• Jittery and anxious with heart flutters - overactive thyroid which keeps the adrenaline pumping
  • Your appetite is altered or your sense of taste and smell.
  • Your brain feels foggy
  • Loss of interest in sex
  • Dry, itchy skin
  • Constipation may be a problem
  • Painful extremities or muscles and sudden tingling or numbness.
  • High blood pressure can be a symptom of a thyroid disorder
  • Sleep schedule is messed up, either you want to sleep all of the time or wake up in the middle of the night.
  • You've gained weight
  • Hair is thinning or falling out
  • You have high cholesterol

One or more of these symptoms can make you doctor suspect thyroid problems. Testing and treating a thyroid disorder involves some trial and error so expect to visit the doctor a few times before it is right.

Natural remedies to aid sleep
Natural remedies to aid sleep

Natural Remedies

Certain nutrients, botanicals and other compounds help to lessen the effects of general fatigue. Experiment with the following natural herbs and remedies for insomnia:

Magnesium and calcium - taken together are effective sleep boosters

Eleuthero or Siberian ginseng - enhances mental activity and physical endurance.

Co-Enzyme Q10. This vital nutrient is involved in cellular energy production throughout the body.

Ashwagandha an Ayurvedic herb prized for helping the body deal with stress.

Cordyceps, is a traditional Chinese medicinal mushroom that helps fight fatigue and boosts energy levels.

Wild Lettuce quells anxiety, headaches and muscle or joint pain.

Lavender oil spritzed on your pillow before bedtime

Melatonin is the hormone that controls sleep. Studies show that lower doses are more effective so take 0.3 to 0.5 milligrams before bed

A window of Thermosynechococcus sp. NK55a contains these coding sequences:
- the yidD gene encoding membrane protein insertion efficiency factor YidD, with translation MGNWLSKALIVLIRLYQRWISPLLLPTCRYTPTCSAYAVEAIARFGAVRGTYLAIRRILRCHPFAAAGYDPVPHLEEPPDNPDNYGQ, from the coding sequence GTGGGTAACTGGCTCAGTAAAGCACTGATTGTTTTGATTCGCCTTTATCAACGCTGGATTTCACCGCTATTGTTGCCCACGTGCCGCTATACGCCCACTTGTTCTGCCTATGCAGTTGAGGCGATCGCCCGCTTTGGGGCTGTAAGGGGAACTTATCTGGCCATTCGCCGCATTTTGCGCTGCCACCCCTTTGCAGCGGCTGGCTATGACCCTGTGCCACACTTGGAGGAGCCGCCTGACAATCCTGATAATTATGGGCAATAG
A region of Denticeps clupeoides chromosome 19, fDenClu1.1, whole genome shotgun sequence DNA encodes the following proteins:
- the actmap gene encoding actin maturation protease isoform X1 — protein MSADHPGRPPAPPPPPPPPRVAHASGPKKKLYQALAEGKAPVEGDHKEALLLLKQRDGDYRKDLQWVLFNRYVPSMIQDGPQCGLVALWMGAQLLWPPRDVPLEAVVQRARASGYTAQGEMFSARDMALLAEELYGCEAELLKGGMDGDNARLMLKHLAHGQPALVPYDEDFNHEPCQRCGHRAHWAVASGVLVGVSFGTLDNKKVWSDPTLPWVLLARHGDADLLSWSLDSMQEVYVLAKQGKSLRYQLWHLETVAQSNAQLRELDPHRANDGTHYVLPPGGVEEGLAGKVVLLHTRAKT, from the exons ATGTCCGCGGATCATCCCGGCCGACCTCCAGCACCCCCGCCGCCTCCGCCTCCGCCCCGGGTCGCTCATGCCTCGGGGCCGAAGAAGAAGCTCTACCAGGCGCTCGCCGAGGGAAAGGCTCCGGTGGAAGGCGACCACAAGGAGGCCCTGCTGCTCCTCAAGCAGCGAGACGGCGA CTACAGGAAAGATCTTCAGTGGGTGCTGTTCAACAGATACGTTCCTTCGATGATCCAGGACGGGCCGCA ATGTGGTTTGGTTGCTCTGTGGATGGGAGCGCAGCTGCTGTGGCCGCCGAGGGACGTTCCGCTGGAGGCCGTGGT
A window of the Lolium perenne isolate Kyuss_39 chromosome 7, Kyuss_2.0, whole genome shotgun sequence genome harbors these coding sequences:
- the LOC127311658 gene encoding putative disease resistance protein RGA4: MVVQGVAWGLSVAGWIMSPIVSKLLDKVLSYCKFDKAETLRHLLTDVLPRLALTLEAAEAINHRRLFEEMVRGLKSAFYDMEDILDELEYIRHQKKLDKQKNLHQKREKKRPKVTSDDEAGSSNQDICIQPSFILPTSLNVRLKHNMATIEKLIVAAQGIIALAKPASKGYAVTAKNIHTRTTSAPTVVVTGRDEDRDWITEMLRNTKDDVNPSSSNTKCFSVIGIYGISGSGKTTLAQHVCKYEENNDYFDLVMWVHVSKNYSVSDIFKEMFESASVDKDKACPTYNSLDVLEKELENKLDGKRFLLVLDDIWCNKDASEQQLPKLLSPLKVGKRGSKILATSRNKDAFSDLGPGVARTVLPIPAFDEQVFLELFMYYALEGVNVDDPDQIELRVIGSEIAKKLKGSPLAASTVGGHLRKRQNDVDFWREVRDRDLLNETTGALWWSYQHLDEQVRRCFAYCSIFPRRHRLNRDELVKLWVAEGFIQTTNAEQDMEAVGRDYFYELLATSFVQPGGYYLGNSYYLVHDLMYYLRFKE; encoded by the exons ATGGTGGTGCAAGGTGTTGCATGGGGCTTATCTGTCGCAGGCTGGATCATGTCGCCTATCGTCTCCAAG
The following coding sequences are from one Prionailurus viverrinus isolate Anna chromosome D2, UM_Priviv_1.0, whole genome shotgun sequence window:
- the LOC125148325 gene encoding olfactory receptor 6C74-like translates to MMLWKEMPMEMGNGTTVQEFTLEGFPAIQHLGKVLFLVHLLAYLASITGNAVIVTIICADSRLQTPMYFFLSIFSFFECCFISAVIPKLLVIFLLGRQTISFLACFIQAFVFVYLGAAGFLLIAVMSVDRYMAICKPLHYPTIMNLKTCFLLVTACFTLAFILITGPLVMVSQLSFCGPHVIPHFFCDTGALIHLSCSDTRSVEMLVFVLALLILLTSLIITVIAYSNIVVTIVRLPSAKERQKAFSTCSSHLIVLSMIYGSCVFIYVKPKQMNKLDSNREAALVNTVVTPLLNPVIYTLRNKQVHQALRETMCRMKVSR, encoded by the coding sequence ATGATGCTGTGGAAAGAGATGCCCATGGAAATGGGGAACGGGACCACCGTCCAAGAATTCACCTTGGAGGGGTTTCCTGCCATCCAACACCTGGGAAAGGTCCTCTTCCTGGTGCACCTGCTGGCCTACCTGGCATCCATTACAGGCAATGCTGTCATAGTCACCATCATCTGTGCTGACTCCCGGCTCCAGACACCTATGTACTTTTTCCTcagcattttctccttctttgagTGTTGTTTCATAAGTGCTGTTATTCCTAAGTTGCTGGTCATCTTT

Meditation: Close your eyes and for 5 - 10 minutes pay attention to nothing but your breathing and the long slow breathes your are taking.

L-theanine is an amino acid found in green tea, helps maintain a calm alertness during the day but also a deeper sleep at night. The brand Suntheanine is excellent.

Valerian improves deep sleep and overall quality of sleep. It is most effective used over a longer period of time. However, there a few people who are actually energized by valerian and they should take it during the day.

How to cure insomnia with Cognitive Behaviour Therapy

CBT for Insomnia

Cognitive Behavioural therapy is aimed at breaking the cycle of insomnia. Poor sleep tends to lead to anxiety, and in turn could lead to use of sleeping pills or alcohol, which will worsen the insomnia.

CBT can be a safe and effective treatment, but it is not an instant remedy it requires time and persistence. However, it is worth sticking to the programme to avoid the pitfalls of drugs or alcohol causing further problems.

Initial studies suggest that some CBT programmes online can significantly improve sleep length and quality. If you choose to go this route, please very carefully check the credentials of the programme and if possible try to verify their success rate.

Professional Medical Evaluation and Treatment

It's important to speak to your doctor for a diagnoses and to rule out any underlying medical condition or disorder that may be causing your insomnia.


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    • QueenMeline profile image

      The Brady Blog 2 years ago from Alaska!

      Tremendously helpful hub! Thank you for all of the info!

    • CyberShelley profile image

      Shelley Watson 3 years ago

      Trisha Roberts, thank you Trisha for visiting and for your comments. So glad you have established a great bedtime routine with your lovely boy.

    • Trisha Roberts profile image

      Trisha Roberts 3 years ago from Rensselaer, New York

      Very useful! I honestly love Melatonin. I do not use it every night, only when I have a hard time. But my son who is Autistic also takes it,(Doctor approved of course) and now he has a great bedtime routine we do 7 days a week. This is a very beneficial hub! I love many of the other ideas as well. Great Hub!